12th century; volume 1; ed. Rolf Stavnem;
from a poem about Skáldhelgi (?) (Sk) - 0
1. Rekstefja (Rst) - 35
2. Fragment (Frag) - 1
III. Fragments (Frag) - 6
Skj info: Hallar-Steinn, Islandsk skjald, 12. årh. (AI, 543-53, BI, 525-35).
2. a. Af et digt om en kvinde
2. b. Af et digt om Skáldhelgi(?)
Nothing is known about this skald (HSt) except what can be deduced from his nickname, which has been identified with the farm-name Höll, in Þverárhlíð, Mýrasýsla, western Iceland (Finnur Jónsson 1907, 185), and from the poetry attributed to him. His main extant work is the drápa Rekstefja (HSt Rst), whose ambitious praise of Óláfr Tryggvason might well point to Iceland at the end of the twelfth century or somewhat later (see Skj, and Introduction to the poem below). Hallar-Steinn has been identified (e.g. by Wisén 1886-9, I, 143) with the eleventh-century poet Steinn Herdísarson (SteinnII), but this is implausible. HSt Frag 1, of uncertain origin but probably attributable to this poet, may also commemorate Óláfr Tryggvason, while HSt Frag 2-5III represent a love-lorn poet. These fragments are preserved only in treatises on poetics and grammar, and are therefore edited in SkP III, as are two further fragments, HSt Frag 6-7III.
Rolf Stavnem 2012, ‘(Introduction to) Hallar-Steinn, Rekstefja’ in Diana Whaley (ed.), Poetry from the Kings’ Sagas 1: From Mythical Times to c. 1035. Skaldic Poetry of the Scandinavian Middle Ages 1. Turnhout: Brepols, p. 893.
Skj: Hallar-Steinn: 1. Rekstefja (AI, 543-52, BI, 525-34); stanzas (if different): 3 |
SkP info: I, 935
33 — HSt Rst 33I
Cite as: Rolf Stavnem (ed.) 2012, ‘Hallar-Steinn, Rekstefja 33’ in Diana Whaley (ed.), Poetry from the Kings’ Sagas 1: From Mythical Times to c. 1035. Skaldic Poetry of the Scandinavian Middle Ages 1. Turnhout: Brepols, p. 935.
notes: [1-4]: The general sense of the helmingr is clearly that Óláfr was summoned by God from this world into heaven; but there are alternative analyses of the kenning elements, and alternative solutions to the fact that there is only one dat. noun, bragningi ‘prince’, but two finite verbs, bauð ‘invited’ and fagni ‘receive, welcome’, requiring a dat. object. (a) In the text above, nom. sg. þengill forms a natural kenning for God with byrtjalds ‘wind-tent [SKY/HEAVEN]’, which is set in apposition to the nom. sg. Kristr ‘Christ’ (so also Skj B). Þróttarstrǫngum ‘strong in valour’ is taken as an attributive adj. with bragningi ‘prince’, and þeim is taken with heimi, hence ‘the world’. Fagni lacks an explicit object, but this is easily understood to be the same bragningi ‘prince’ as in the first clause. (b) In Skj B (following Konráð Gíslason 1895-7) strǫngum ‘strong’ is taken as substantival, hence þeim þróttar strǫngum ‘the one strong in valour/power’. This has the advantage of leaving bragningi available as the explicit object of fagni. (c) Kock (NN §1187) objects to the positioning of Kristr relative to the kenning. He emends þengill to dat. sg. þengil, object of bauð ‘invited’, and takes þeim as a pron. ‘him’ in apposition to it. He takes together af heimi byrtjalds ‘from the world of the wind-tent [HEAVEN]’, qualifying bauð, so that God calls to Óláfr out of heaven. However, the addition of heimi ‘world’ to the heaven-kenning makes it overloaded, and it is more natural to understand af heimi as referring to Óláfr leaving the earth. —  -tjalds : heilli: On this rhyme, see Note to st. 32/3.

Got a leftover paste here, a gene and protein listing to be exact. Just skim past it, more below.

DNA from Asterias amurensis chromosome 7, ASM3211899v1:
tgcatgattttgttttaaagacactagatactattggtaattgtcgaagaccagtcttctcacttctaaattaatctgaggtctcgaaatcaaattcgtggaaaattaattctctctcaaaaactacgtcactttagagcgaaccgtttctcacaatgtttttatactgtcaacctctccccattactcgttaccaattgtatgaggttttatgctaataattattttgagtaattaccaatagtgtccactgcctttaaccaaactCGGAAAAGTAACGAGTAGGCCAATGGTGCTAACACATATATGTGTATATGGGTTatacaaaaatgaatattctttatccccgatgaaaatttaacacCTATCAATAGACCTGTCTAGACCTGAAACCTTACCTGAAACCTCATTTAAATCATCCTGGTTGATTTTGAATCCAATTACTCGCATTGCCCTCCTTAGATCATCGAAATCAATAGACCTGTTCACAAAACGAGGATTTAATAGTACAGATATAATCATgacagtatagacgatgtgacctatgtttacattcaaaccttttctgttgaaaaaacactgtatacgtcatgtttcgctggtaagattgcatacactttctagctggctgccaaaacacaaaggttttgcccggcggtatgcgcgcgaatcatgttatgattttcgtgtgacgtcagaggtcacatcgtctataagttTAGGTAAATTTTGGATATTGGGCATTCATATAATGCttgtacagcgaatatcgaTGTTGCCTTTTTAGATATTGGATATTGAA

editions: Skj Hallar-Steinn: 1. Rekstefja 33 (AI, 551-2; BI, 533-4); Skald I, 259, NN §§1187, 2113; SHI 3, 266-7, CPB II, 300, Wisén 1886-9, I, 50, Finnur Jónsson 1893b, 164, Konráð Gíslason 1895-7, I, 283-5.